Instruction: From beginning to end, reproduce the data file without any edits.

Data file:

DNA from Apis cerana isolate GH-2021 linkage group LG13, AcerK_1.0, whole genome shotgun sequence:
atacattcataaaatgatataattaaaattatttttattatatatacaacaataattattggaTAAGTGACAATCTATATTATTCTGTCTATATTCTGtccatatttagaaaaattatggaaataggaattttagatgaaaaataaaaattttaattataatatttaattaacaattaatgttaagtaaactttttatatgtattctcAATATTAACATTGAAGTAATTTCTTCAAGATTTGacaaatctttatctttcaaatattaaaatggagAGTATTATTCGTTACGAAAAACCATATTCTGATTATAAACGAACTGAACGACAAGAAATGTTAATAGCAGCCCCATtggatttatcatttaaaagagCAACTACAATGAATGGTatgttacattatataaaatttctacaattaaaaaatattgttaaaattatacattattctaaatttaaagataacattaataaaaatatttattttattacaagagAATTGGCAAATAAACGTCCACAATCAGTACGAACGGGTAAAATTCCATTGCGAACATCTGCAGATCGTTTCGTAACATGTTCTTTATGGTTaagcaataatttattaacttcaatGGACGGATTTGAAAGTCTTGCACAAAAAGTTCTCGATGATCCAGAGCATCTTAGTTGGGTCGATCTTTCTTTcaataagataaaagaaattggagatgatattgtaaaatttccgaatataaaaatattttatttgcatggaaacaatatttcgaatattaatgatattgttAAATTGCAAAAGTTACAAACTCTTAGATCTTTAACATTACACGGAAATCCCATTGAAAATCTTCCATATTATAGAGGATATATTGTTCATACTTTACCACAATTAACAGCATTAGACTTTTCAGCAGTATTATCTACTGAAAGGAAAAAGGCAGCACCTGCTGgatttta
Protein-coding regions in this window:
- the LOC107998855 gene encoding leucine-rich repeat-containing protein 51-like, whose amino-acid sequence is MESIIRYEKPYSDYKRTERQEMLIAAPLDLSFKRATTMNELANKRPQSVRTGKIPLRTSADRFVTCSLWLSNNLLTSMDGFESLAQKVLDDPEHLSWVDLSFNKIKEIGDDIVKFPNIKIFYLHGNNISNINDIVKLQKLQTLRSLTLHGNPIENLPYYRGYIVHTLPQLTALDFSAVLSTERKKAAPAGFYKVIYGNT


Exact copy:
DNA from Apis cerana isolate GH-2021 linkage group LG13, AcerK_1.0, whole genome shotgun sequence:
atacattcataaaatgatataattaaaattatttttattatatatacaacaataattattggaTAAGTGACAATCTATATTATTCTGTCTATATTCTGtccatatttagaaaaattatggaaataggaattttagatgaaaaataaaaattttaattataatatttaattaacaattaatgttaagtaaactttttatatgtattctcAATATTAACATTGAAGTAATTTCTTCAAGATTTGacaaatctttatctttcaaatattaaaatggagAGTATTATTCGTTACGAAAAACCATATTCTGATTATAAACGAACTGAACGACAAGAAATGTTAATAGCAGCCCCATtggatttatcatttaaaagagCAACTACAATGAATGGTatgttacattatataaaatttctacaattaaaaaatattgttaaaattatacattattctaaatttaaagataacattaataaaaatatttattttattacaagagAATTGGCAAATAAACGTCCACAATCAGTACGAACGGGTAAAATTCCATTGCGAACATCTGCAGATCGTTTCGTAACATGTTCTTTATGGTTaagcaataatttattaacttcaatGGACGGATTTGAAAGTCTTGCACAAAAAGTTCTCGATGATCCAGAGCATCTTAGTTGGGTCGATCTTTCTTTcaataagataaaagaaattggagatgatattgtaaaatttccgaatataaaaatattttatttgcatggaaacaatatttcgaatattaatgatattgttAAATTGCAAAAGTTACAAACTCTTAGATCTTTAACATTACACGGAAATCCCATTGAAAATCTTCCATATTATAGAGGATATATTGTTCATACTTTACCACAATTAACAGCATTAGACTTTTCAGCAGTATTATCTACTGAAAGGAAAAAGGCAGCACCTGCTGgatttta
Protein-coding regions in this window:
- the LOC107998855 gene encoding leucine-rich repeat-containing protein 51-like, whose amino-acid sequence is MESIIRYEKPYSDYKRTERQEMLIAAPLDLSFKRATTMNELANKRPQSVRTGKIPLRTSADRFVTCSLWLSNNLLTSMDGFESLAQKVLDDPEHLSWVDLSFNKIKEIGDDIVKFPNIKIFYLHGNNISNINDIVKLQKLQTLRSLTLHGNPIENLPYYRGYIVHTLPQLTALDFSAVLSTERKKAAPAGFYKVIYGNT